With only 90 minutes allowed for the presentation, many things weren’t discussed. One would hope that all flat roof surfaces would be green and accessible. It also would be nice if outdoor restaurant seating could be contained within the woonerf area away from traffic noise and would be a natural draw for pedestrians. Participants expressed concern that there needs to be some thought put into the design of anti-crime features that will keep loitering down once businesses are closed for the day. Also, there probably should be a pedestrian crossing of Weston Road at Bellevue for safety and to encourage the connection to the Humber.

Sidewalks are already very constrained on the opposite side of Weston Road from the project and there is a very busy bus stop on the opposite corner (Weston is a major transit hub). There probably needs to be more thought paid to this. Sidewalks on Weston Road north of Lawrence were recently widened but by far the greater need is south of Lawrence.

In conclusion, when I saw the proposals in November 2020, I was encouraged by what seemed like a partnership literally made in heaven. Now it seems like the devil is in the details: a pair of precedent-setting tall towers with some (admittedly major) goodies thrown in to make the towers palatable. The development may also cause major stress on existing infrastructure including roads, sidewalks, parking and sewers.

It is up to Westonians to make their feelings known and express their opinions on the development. If you haven’t watched the presentation I highly recommend that you do.

As the project stands, much like the Weston Hub, the net community benefit won’t be known for years while the precedent of ever taller towers will be well and truly cemented in stone. The developers used the phrase, our ambition is to make Weston Park the centre of the community, not a community centre. Time will tell if that will happen but great stock is placed by the City in the opinions of residents during the consultation process.

Watch the Zoom presentation here.

Find the Weston Park Development information and resident feedback site here.

Correction: Frontlines Vice-Chair Brigitte Sasche tells me that there are no plans to include Frontlines in the development. That reference has been removed.

Weston POPS!

A new and unique event has been announced for our community – ‘Weston Youth POPS!’ on Saturday, Aug 14th, 11 am to 4 pm (FREE).

What is a ‘POPS’?  

It’s a privately owned public space configured for the community to create, celebrate, and play. And Weston now has two of them, located just south of Lawrence Ave at The Pink Alley (1804 Weston Rd) and the old Frontlines location (1844 Weston Rd). Weston Youth POPS is an event that introduces these locations to the community and celebrates what Weston is all about.  

There are over a dozen food, artists, stage, and interactive activities within the two locations. Including games and programming for kids 6-12 yrs, a DJ for teens, a ‘Cook-Off’ and inspiring art installations.

This event is brought to us by Frontlines in partnership with a host of community organizations and Castlepoint Numa (the developer partner of the Weston Park Baptist project planned for Weston and Lawrence).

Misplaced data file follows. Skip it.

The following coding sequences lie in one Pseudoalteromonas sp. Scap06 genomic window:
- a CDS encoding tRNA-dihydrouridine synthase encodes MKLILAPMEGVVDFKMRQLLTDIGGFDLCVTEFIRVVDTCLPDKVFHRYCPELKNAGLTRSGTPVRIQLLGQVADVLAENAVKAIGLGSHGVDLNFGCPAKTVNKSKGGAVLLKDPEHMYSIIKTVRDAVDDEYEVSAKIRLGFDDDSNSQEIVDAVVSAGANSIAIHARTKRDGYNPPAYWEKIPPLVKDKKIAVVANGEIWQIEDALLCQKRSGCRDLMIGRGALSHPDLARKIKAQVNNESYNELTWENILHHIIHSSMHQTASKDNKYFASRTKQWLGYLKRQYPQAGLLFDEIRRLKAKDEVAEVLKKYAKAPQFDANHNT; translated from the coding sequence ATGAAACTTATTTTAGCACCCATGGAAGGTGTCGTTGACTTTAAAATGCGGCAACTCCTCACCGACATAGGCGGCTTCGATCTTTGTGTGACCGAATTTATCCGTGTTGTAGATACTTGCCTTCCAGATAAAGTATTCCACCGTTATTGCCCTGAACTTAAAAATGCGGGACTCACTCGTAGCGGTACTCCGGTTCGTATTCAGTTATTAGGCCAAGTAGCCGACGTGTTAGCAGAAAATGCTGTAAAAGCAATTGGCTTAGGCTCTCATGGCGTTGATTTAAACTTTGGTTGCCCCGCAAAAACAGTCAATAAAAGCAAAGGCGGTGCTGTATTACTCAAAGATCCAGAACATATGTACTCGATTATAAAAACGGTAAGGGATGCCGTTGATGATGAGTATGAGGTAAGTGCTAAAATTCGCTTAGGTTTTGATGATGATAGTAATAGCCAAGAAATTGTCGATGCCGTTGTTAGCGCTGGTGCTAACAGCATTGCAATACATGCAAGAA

Highlights of the day include Frontlines’ new social enterprise catering facility, Culinary Creations, serving up FREE Caribbean/Jerk-inspired chicken skewers, beef patties, chicken tacos and samosas.  They’ll host a ‘Cook-Off’ among Frontburners Youth Kitchen students to be judged by award-winning writer and Food Editor from the Toronto Sun, Rita DeMontis, Toronto Police Services Interim Chief of Police James Ramer, and Celebrity Chef and Frontlines Ambassador Roger Mooking.

The event entrance is at 1804 Weston (Pink Alley), which continues its transformation with a mural by acclaimed Jamaican-born and Weston resident artist Krystal Ball. Krystal will also be on hand as she works on the alley’s participatory mural called ‘Weston Now’ (working title). Ultimately, it will be a giant photo mural consisting of portraits of Westonians. Have your photo taken; it will be sorted/selected and screened onto canvas and configured into a huge photo mural on site later in the month. Partners in realizing Krystal’s vision are UrbanArts and Community Place Hub.

Krystal Ball (used with permission)

The other POPS location is at 1844 Weston and will feature Shakespeare in Action performers on stage with bite-size spotlight performances all afternoon. UrbanArts will also be at 1844 with an interactive painting workshop with another Weston artist, Star Nahwegahbo, a multi-media artist and a skilled art facilitator. You can paint and take your creation home. The walls of the former Frontlines building will be an outdoor gallery of Weston area murals and art panels, including the first time revealing art created for West Park Health Center. 

See you at the POPS!

Weston is a “red zone” for bikes—but that isn’t changing

The city says that Weston and Mount Dennis are “red zones” when it comes to cycling and social equity—but it isn’t doing much about it.

The city says that Weston Road would make an excellent bike route (red in the map below). But according to Spacing Magazine, it’s not going to happen. It’s not part of the city’s 2021–2023 implementation plan.

Jane St (orange) would make another good route, but it will only be studied —though, as I reported earlier, the city had been planning extensive bus-only lanes. As far as I know, the orange route along the railway tracks is only a dream.


Planners did say that there will be

Weston neighbourhood connections extending from Silverthorn Ave and Trethewey Dr.. and will connect to the Mid-Humber trail and
closure of the gap.

However, in the city’s recent briefing slides, these connections are only to be studied.